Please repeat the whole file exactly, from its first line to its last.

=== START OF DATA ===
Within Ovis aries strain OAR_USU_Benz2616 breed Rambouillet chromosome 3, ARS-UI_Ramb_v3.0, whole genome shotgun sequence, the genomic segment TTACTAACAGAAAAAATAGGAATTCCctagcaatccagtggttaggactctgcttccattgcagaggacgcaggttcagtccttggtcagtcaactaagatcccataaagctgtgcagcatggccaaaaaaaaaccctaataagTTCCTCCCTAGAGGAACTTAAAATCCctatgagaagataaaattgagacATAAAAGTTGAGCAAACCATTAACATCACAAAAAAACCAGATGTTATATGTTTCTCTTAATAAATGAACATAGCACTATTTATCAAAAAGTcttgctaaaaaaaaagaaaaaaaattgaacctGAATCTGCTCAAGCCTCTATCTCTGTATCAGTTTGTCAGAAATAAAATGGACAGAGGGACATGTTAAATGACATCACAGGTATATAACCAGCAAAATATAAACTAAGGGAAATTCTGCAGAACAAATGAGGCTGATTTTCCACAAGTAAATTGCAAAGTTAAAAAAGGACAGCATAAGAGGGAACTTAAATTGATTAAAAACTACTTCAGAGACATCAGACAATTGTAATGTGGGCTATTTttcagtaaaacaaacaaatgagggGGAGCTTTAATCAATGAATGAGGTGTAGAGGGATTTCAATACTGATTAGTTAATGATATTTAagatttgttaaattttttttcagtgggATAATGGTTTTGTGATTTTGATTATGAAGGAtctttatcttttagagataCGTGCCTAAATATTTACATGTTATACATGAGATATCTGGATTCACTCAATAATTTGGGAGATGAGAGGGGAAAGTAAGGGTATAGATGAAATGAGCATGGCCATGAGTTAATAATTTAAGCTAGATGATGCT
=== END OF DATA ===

Within Ovis aries strain OAR_USU_Benz2616 breed Rambouillet chromosome 3, ARS-UI_Ramb_v3.0, whole genome shotgun sequence, the genomic segment TTACTAACAGAAAAAATAGGAATTCCctagcaatccagtggttaggactctgcttccattgcagaggacgcaggttcagtccttggtcagtcaactaagatcccataaagctgtgcagcatggccaaaaaaaaaccctaataagTTCCTCCCTAGAGGAACTTAAAATCCctatgagaagataaaattgagacATAAAAGTTGAGCAAACCATTAACATCACAAAAAAACCAGATGTTATATGTTTCTCTTAATAAATGAACATAGCACTATTTATCAAAAAGTcttgctaaaaaaaaagaaaaaaaattgaacctGAATCTGCTCAAGCCTCTATCTCTGTATCAGTTTGTCAGAAATAAAATGGACAGAGGGACATGTTAAATGACATCACAGGTATATAACCAGCAAAATATAAACTAAGGGAAATTCTGCAGAACAAATGAGGCTGATTTTCCACAAGTAAATTGCAAAGTTAAAAAAGGACAGCATAAGAGGGAACTTAAATTGATTAAAAACTACTTCAGAGACATCAGACAATTGTAATGTGGGCTATTTttcagtaaaacaaacaaatgagggGGAGCTTTAATCAATGAATGAGGTGTAGAGGGATTTCAATACTGATTAGTTAATGATATTTAagatttgttaaattttttttcagtgggATAATGGTTTTGTGATTTTGATTATGAAGGAtctttatcttttagagataCGTGCCTAAATATTTACATGTTATACATGAGATATCTGGATTCACTCAATAATTTGGGAGATGAGAGGGGAAAGTAAGGGTATAGATGAAATGAGCATGGCCATGAGTTAATAATTTAAGCTAGATGATGCT